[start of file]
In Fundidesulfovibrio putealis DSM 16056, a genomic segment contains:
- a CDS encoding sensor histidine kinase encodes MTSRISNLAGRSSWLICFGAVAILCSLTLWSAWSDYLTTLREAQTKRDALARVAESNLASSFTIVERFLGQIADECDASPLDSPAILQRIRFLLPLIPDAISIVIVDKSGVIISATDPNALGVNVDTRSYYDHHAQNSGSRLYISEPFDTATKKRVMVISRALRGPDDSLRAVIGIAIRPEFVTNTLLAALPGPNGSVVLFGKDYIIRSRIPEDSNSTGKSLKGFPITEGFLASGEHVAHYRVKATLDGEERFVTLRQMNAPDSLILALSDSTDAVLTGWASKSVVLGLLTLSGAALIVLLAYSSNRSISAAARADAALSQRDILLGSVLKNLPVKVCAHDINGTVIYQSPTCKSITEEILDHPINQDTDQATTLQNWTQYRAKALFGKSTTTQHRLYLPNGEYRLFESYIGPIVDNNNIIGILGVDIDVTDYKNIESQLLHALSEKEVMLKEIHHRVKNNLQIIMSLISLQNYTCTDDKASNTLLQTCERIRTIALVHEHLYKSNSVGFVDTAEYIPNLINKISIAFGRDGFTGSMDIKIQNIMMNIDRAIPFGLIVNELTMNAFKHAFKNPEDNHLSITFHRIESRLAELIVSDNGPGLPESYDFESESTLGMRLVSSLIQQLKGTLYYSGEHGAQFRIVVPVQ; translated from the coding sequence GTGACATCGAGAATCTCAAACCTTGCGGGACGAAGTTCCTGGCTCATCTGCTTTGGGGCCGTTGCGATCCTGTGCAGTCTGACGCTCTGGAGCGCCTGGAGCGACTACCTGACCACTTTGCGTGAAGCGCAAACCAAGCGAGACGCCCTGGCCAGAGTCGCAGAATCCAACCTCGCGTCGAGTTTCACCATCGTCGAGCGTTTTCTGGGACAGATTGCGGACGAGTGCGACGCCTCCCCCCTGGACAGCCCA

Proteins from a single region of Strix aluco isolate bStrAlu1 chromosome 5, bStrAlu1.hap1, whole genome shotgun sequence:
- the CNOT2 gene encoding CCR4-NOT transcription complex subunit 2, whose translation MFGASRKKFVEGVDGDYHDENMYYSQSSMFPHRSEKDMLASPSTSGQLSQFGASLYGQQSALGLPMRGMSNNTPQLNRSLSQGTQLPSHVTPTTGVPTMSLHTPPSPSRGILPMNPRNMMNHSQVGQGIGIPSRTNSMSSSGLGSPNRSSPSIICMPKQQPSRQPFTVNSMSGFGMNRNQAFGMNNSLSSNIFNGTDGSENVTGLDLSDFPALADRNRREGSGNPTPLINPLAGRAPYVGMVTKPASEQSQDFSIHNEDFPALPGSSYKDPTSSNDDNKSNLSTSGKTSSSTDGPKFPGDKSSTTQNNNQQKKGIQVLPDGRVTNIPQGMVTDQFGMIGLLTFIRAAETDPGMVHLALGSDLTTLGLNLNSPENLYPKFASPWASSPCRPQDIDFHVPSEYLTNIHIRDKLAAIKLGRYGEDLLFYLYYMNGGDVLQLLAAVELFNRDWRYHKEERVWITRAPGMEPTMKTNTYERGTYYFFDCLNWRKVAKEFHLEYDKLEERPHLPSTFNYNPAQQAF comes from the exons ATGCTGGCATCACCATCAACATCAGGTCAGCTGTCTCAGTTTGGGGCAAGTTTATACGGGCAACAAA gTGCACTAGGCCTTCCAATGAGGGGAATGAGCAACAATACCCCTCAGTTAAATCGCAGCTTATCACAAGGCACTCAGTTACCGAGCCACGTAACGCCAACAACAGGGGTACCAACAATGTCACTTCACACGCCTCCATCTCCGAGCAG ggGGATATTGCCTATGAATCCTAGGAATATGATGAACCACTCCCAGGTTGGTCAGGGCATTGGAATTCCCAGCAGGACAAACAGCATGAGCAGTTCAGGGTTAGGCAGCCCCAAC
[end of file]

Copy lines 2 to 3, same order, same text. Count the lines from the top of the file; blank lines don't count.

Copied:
- a CDS encoding sensor histidine kinase encodes MTSRISNLAGRSSWLICFGAVAILCSLTLWSAWSDYLTTLREAQTKRDALARVAESNLASSFTIVERFLGQIADECDASPLDSPAILQRIRFLLPLIPDAISIVIVDKSGVIISATDPNALGVNVDTRSYYDHHAQNSGSRLYISEPFDTATKKRVMVISRALRGPDDSLRAVIGIAIRPEFVTNTLLAALPGPNGSVVLFGKDYIIRSRIPEDSNSTGKSLKGFPITEGFLASGEHVAHYRVKATLDGEERFVTLRQMNAPDSLILALSDSTDAVLTGWASKSVVLGLLTLSGAALIVLLAYSSNRSISAAARADAALSQRDILLGSVLKNLPVKVCAHDINGTVIYQSPTCKSITEEILDHPINQDTDQATTLQNWTQYRAKALFGKSTTTQHRLYLPNGEYRLFESYIGPIVDNNNIIGILGVDIDVTDYKNIESQLLHALSEKEVMLKEIHHRVKNNLQIIMSLISLQNYTCTDDKASNTLLQTCERIRTIALVHEHLYKSNSVGFVDTAEYIPNLINKISIAFGRDGFTGSMDIKIQNIMMNIDRAIPFGLIVNELTMNAFKHAFKNPEDNHLSITFHRIESRLAELIVSDNGPGLPESYDFESESTLGMRLVSSLIQQLKGTLYYSGEHGAQFRIVVPVQ; translated from the coding sequence GTGACATCGAGAATCTCAAACCTTGCGGGACGAAGTTCCTGGCTCATCTGCTTTGGGGCCGTTGCGATCCTGTGCAGTCTGACGCTCTGGAGCGCCTGGAGCGACTACCTGACCACTTTGCGTGAAGCGCAAACCAAGCGAGACGCCCTGGCCAGAGTCGCAGAATCCAACCTCGCGTCGAGTTTCACCATCGTCGAGCGTTTTCTGGGACAGATTGCGGACGAGTGCGACGCCTCCCCCCTGGACAGCCCA

Proteins from a single region of Strix aluco isolate bStrAlu1 chromosome 5, bStrAlu1.hap1, whole genome shotgun sequence: